Katherine E. Bliss, senior associate in the Global Health Policy Center at the Center for Strategic and International Studies: The Novartis product imatinib, which is sold as Gleevec in the United States and as Glivec in Colombia and elsewhere, is used to treat leukemia. It is among the Swiss company’s best-selling products and was added to the World Health Organization’s list of essential medicines for low- and middle-income countries in 2015. A generic version of Gleevec is now available in the United States. However, Glivec remains under patent until 2018 in Colombia, where at least 2,000 patients take it, and the drug costs more than $15,000 per person per year, nearly twice the middle-income country’s annual GDP per capita. Referring to the drug’s high price and the importance of protecting the public’s access to life-saving medicines, in May the government of Colombia announced it would seek compulsory licensing for Glivec in order to realize savings of more than $12 million per year. Under the TRIPS agreement within the WTO, governments may seek compulsory licensing to allow generic production of patented drugs for public health purposes. Novartis protested Colombia’s move, warning that the compulsory licensing could reduce incentives for pharmaceutical research and discovery. The Colombian government’s recent announcement that it will utilize a new methodology to reduce the price it pays for Glivec by 40 to 50 percent apparently removes compulsory licensing from discussion for the moment. But other middle-income countries struggling to reach universal health coverage and address non-communicable diseases while containing costs within the health sector will be watching the Colombia-Novartis dispute over Glivec to see what lessons it may provide.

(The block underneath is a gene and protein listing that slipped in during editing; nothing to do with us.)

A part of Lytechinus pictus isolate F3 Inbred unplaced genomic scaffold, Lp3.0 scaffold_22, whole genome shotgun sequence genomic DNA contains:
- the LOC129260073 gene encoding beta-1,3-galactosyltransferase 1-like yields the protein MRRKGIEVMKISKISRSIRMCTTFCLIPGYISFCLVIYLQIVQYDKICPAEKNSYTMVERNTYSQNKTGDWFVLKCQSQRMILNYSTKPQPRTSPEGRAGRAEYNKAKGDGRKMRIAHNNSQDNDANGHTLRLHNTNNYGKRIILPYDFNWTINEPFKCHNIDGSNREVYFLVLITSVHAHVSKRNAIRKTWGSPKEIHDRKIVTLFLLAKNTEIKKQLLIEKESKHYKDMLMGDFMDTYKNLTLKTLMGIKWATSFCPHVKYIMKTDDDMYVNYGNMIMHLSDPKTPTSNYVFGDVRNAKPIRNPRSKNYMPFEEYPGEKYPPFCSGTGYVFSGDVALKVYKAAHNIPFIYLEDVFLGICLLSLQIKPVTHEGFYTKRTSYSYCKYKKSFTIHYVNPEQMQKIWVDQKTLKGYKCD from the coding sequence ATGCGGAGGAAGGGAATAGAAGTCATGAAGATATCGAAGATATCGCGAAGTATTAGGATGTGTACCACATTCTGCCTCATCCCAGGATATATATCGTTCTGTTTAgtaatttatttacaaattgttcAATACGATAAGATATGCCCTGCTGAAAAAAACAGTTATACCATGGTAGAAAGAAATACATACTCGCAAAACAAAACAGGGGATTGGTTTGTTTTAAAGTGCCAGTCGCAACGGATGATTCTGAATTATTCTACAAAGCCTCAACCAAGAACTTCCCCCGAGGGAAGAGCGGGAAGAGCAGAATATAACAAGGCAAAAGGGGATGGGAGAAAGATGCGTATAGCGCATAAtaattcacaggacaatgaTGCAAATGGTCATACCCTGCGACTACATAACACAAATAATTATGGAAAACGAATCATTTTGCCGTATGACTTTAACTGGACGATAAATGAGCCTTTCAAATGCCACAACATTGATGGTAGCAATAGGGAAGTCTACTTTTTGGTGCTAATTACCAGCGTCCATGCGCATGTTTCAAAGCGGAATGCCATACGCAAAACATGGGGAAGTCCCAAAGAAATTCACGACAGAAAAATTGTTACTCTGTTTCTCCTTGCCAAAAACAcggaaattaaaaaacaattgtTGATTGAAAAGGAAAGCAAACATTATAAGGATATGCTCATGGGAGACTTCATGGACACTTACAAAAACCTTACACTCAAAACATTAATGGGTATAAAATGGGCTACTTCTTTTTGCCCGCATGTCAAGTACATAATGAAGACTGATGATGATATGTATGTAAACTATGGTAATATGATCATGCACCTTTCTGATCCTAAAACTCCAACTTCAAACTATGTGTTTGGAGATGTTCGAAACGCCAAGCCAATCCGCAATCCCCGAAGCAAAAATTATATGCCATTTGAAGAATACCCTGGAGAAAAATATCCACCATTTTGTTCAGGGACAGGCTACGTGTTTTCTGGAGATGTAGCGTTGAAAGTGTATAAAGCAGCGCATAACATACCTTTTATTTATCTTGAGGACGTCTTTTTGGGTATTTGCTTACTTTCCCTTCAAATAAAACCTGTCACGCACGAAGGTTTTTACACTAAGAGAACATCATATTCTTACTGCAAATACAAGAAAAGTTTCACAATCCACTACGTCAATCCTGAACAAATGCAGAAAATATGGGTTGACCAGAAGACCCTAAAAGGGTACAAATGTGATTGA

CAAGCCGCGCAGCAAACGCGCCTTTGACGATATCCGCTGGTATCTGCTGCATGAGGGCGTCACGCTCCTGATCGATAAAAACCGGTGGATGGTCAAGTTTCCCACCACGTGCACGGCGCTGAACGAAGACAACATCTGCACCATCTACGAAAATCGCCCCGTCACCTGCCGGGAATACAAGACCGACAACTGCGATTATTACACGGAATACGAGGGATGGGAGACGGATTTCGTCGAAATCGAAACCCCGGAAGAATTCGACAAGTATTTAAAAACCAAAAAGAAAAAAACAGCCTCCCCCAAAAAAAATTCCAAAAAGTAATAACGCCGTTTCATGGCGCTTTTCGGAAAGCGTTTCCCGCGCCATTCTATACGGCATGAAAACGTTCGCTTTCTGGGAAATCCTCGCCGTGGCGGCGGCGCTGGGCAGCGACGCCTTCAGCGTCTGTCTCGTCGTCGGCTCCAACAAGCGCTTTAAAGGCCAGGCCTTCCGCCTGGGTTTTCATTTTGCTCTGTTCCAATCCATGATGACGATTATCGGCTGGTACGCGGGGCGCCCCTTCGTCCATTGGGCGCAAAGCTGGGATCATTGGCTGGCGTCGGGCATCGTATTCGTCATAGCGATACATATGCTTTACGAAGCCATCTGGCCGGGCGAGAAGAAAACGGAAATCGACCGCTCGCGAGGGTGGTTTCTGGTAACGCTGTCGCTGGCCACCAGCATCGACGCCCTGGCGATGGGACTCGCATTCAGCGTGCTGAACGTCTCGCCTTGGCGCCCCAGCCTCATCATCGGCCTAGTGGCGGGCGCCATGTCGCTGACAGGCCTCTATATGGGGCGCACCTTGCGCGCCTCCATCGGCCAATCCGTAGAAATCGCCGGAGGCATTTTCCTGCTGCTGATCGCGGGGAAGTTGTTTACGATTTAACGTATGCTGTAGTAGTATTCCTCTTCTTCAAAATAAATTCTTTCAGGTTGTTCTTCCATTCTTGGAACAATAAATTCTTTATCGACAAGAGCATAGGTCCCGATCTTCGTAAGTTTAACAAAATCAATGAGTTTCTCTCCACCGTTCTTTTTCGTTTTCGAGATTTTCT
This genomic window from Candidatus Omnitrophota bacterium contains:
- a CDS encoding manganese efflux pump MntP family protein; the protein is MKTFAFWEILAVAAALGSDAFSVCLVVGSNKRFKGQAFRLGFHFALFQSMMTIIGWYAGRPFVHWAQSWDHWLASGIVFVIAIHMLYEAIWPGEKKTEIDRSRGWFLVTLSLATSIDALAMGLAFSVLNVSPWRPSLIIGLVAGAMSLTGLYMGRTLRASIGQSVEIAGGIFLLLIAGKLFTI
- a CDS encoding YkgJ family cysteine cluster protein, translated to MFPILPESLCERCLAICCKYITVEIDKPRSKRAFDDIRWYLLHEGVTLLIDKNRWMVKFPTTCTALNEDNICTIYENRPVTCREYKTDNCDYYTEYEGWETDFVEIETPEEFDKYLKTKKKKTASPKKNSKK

Frank R. Samolis, partner and co-chair of the International Trade Group at Squire Patton Boggs: While the Colombian government’s decision to issue a Declaration of Public Interest overriding Novartis’ patent is likely driven by an interest in increasing access to Gleevec and addressing financial challenges facing its domestic health care system, Novartis and others in the industry have expressed concern that the decision sets a bad precedent. Alejandro Gaviria, Colombia’s Minister of Health, has argued, however, that the decision is designed to be exceptional. Nevertheless, some in the United States, including the Pharmaceutical Research and Manufacturers of America, have suggested that Colombia’s decision undermines the incentives associated with high-risk research and development investments in medical innovation. The U.S. Chamber of Commerce, one of the most influential business groups in the United States, further argued the public interest declaration is inconsistent with the spirit of certain trade agreements. According to leaked diplomatic letters sent from the Colombian Embassy, a staffer from the Senate Finance Committee reportedly suggested that in response to the government’s decision, the U.S. pharmaceutical industry may become vocal and interfere with other Colombian interests in the United States, including funding for the Paz Colombia peace plan. Policymakers in the United States should proceed cautiously when engaging in disputes that do not directly involve any U.S. party and should seriously consider the implications of undermining high-priority foreign assistance programs. Instead, the United States and Colombia should work to address these issues through more formal negotiations, including under the existing U.S.-Colombia free trade agreement as well as any future negotiations for the Latin American country to join the Trans-Pacific Partnership.
Republished with permission from the Inter-American Dialogue's daily Latin America Advisor